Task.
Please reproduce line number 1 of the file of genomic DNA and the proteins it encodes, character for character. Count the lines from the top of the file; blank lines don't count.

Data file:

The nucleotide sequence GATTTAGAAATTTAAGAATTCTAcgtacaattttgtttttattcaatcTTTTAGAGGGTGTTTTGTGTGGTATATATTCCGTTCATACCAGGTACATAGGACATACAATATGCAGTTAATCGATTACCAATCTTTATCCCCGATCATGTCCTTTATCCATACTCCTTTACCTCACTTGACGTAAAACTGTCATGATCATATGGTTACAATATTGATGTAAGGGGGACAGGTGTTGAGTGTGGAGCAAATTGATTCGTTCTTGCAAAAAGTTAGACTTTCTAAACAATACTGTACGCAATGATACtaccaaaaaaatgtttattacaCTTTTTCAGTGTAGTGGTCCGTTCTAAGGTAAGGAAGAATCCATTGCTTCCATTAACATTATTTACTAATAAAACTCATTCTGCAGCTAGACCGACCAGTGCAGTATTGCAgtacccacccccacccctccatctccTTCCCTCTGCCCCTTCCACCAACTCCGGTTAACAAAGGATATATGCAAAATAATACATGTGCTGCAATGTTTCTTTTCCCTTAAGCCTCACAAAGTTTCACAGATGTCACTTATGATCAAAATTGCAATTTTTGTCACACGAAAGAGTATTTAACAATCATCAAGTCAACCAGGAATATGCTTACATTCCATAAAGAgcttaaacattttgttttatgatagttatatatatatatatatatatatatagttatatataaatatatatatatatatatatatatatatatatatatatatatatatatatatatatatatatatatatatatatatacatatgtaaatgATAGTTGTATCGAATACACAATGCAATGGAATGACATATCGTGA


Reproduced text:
The nucleotide sequence GATTTAGAAATTTAAGAATTCTAcgtacaattttgtttttattcaatcTTTTAGAGGGTGTTTTGTGTGGTATATATTCCGTTCATACCAGGTACATAGGACATACAATATGCAGTTAATCGATTACCAATCTTTATCCCCGATCATGTCCTTTATCCATACTCCTTTACCTCACTTGACGTAAAACTGTCATGATCATATGGTTACAATATTGATGTAAGGGGGACAGGTGTTGAGTGTGGAGCAAATTGATTCGTTCTTGCAAAAAGTTAGACTTTCTAAACAATACTGTACGCAATGATACtaccaaaaaaatgtttattacaCTTTTTCAGTGTAGTGGTCCGTTCTAAGGTAAGGAAGAATCCATTGCTTCCATTAACATTATTTACTAATAAAACTCATTCTGCAGCTAGACCGACCAGTGCAGTATTGCAgtacccacccccacccctccatctccTTCCCTCTGCCCCTTCCACCAACTCCGGTTAACAAAGGATATATGCAAAATAATACATGTGCTGCAATGTTTCTTTTCCCTTAAGCCTCACAAAGTTTCACAGATGTCACTTATGATCAAAATTGCAATTTTTGTCACACGAAAGAGTATTTAACAATCATCAAGTCAACCAGGAATATGCTTACATTCCATAAAGAgcttaaacattttgttttatgatagttatatatatatatatatatatatatagttatatataaatatatatatatatatatatatatatatatatatatatatatatatatatatatatatatatatatatatatatatacatatgtaaatgATAGTTGTATCGAATACACAATGCAATGGAATGACATATCGTGA